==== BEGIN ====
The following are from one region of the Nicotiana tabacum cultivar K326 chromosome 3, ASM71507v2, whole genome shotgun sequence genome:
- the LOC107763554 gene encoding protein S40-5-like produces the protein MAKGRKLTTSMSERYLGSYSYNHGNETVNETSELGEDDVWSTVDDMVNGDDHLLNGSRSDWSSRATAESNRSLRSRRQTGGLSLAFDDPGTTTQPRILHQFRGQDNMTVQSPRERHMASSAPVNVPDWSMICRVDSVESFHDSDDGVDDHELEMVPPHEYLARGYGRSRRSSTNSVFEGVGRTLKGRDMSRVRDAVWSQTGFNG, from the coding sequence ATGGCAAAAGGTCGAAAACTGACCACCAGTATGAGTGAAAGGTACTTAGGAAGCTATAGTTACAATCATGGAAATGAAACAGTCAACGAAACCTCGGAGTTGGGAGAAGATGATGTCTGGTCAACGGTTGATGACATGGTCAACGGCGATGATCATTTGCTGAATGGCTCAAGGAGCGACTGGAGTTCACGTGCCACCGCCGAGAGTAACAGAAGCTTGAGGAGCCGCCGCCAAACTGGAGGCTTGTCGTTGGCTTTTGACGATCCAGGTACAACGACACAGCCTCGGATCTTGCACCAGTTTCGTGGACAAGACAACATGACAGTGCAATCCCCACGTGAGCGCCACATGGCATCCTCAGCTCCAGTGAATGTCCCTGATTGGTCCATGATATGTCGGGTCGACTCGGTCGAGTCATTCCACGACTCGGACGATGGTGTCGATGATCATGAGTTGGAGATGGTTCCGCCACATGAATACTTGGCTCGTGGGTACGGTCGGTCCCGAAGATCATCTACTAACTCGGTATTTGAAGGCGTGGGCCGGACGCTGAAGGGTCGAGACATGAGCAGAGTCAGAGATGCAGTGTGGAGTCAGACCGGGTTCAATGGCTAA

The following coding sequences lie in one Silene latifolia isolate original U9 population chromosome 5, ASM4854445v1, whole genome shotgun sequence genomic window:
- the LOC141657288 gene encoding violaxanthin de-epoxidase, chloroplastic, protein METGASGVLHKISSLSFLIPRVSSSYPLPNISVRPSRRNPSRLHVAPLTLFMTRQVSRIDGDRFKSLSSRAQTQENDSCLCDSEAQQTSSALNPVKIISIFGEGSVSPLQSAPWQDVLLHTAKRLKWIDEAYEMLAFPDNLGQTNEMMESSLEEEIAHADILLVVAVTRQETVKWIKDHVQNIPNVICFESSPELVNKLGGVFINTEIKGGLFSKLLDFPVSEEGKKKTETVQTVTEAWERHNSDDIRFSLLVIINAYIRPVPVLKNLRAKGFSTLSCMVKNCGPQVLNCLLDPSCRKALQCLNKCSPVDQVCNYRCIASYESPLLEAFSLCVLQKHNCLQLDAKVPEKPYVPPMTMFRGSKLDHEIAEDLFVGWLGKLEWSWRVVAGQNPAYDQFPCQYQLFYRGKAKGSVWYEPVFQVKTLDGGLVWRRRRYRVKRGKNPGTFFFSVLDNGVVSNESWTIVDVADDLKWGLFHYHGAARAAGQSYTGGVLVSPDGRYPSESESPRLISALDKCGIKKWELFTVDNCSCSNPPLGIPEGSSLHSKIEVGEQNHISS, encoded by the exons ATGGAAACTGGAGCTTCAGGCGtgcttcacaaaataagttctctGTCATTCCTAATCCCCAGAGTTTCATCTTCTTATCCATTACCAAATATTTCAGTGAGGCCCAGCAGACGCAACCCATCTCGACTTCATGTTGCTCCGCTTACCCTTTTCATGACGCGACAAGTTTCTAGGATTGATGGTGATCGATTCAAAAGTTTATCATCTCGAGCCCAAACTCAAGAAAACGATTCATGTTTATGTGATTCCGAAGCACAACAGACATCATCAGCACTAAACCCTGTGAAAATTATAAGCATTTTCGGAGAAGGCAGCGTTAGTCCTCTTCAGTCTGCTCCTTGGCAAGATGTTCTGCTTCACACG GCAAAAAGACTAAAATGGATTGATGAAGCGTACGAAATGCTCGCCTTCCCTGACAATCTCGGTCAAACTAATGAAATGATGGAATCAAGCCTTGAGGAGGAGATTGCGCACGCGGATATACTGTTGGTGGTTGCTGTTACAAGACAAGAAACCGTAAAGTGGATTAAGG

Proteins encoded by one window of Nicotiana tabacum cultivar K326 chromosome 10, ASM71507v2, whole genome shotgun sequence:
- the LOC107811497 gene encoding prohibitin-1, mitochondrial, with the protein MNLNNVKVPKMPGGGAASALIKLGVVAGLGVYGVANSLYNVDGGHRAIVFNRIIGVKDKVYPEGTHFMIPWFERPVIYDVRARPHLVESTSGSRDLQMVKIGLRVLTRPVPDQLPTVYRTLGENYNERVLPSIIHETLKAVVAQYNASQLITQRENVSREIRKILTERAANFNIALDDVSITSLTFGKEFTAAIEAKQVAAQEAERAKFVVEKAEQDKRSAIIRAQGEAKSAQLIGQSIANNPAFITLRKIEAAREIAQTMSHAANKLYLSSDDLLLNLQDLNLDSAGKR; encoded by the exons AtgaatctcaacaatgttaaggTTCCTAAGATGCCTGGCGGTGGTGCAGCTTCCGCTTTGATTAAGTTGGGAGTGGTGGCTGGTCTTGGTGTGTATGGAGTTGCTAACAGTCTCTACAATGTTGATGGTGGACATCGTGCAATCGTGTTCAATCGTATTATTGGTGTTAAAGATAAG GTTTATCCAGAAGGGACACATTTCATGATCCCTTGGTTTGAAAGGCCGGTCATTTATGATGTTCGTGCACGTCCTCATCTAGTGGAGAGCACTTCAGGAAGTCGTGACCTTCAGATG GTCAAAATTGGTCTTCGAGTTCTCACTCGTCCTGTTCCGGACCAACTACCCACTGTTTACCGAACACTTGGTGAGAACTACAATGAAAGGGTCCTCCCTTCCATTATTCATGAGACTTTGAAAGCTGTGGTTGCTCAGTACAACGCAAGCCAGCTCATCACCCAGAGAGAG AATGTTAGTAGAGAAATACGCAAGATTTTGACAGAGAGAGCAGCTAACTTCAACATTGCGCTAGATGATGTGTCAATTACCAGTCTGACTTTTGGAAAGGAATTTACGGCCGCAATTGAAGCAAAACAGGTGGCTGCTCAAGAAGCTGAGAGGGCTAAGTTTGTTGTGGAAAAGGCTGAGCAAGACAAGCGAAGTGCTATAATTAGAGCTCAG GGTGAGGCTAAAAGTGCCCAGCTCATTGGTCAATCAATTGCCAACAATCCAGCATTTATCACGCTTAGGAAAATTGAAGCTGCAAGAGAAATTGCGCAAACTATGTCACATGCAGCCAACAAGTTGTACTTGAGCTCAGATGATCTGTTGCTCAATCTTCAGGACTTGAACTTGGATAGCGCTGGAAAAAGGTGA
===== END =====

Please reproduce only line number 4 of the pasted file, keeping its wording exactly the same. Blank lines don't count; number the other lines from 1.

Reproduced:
- the LOC141657288 gene encoding violaxanthin de-epoxidase, chloroplastic, protein METGASGVLHKISSLSFLIPRVSSSYPLPNISVRPSRRNPSRLHVAPLTLFMTRQVSRIDGDRFKSLSSRAQTQENDSCLCDSEAQQTSSALNPVKIISIFGEGSVSPLQSAPWQDVLLHTAKRLKWIDEAYEMLAFPDNLGQTNEMMESSLEEEIAHADILLVVAVTRQETVKWIKDHVQNIPNVICFESSPELVNKLGGVFINTEIKGGLFSKLLDFPVSEEGKKKTETVQTVTEAWERHNSDDIRFSLLVIINAYIRPVPVLKNLRAKGFSTLSCMVKNCGPQVLNCLLDPSCRKALQCLNKCSPVDQVCNYRCIASYESPLLEAFSLCVLQKHNCLQLDAKVPEKPYVPPMTMFRGSKLDHEIAEDLFVGWLGKLEWSWRVVAGQNPAYDQFPCQYQLFYRGKAKGSVWYEPVFQVKTLDGGLVWRRRRYRVKRGKNPGTFFFSVLDNGVVSNESWTIVDVADDLKWGLFHYHGAARAAGQSYTGGVLVSPDGRYPSESESPRLISALDKCGIKKWELFTVDNCSCSNPPLGIPEGSSLHSKIEVGEQNHISS, encoded by the exons ATGGAAACTGGAGCTTCAGGCGtgcttcacaaaataagttctctGTCATTCCTAATCCCCAGAGTTTCATCTTCTTATCCATTACCAAATATTTCAGTGAGGCCCAGCAGACGCAACCCATCTCGACTTCATGTTGCTCCGCTTACCCTTTTCATGACGCGACAAGTTTCTAGGATTGATGGTGATCGATTCAAAAGTTTATCATCTCGAGCCCAAACTCAAGAAAACGATTCATGTTTATGTGATTCCGAAGCACAACAGACATCATCAGCACTAAACCCTGTGAAAATTATAAGCATTTTCGGAGAAGGCAGCGTTAGTCCTCTTCAGTCTGCTCCTTGGCAAGATGTTCTGCTTCACACG GCAAAAAGACTAAAATGGATTGATGAAGCGTACGAAATGCTCGCCTTCCCTGACAATCTCGGTCAAACTAATGAAATGATGGAATCAAGCCTTGAGGAGGAGATTGCGCACGCGGATATACTGTTGGTGGTTGCTGTTACAAGACAAGAAACCGTAAAGTGGATTAAGG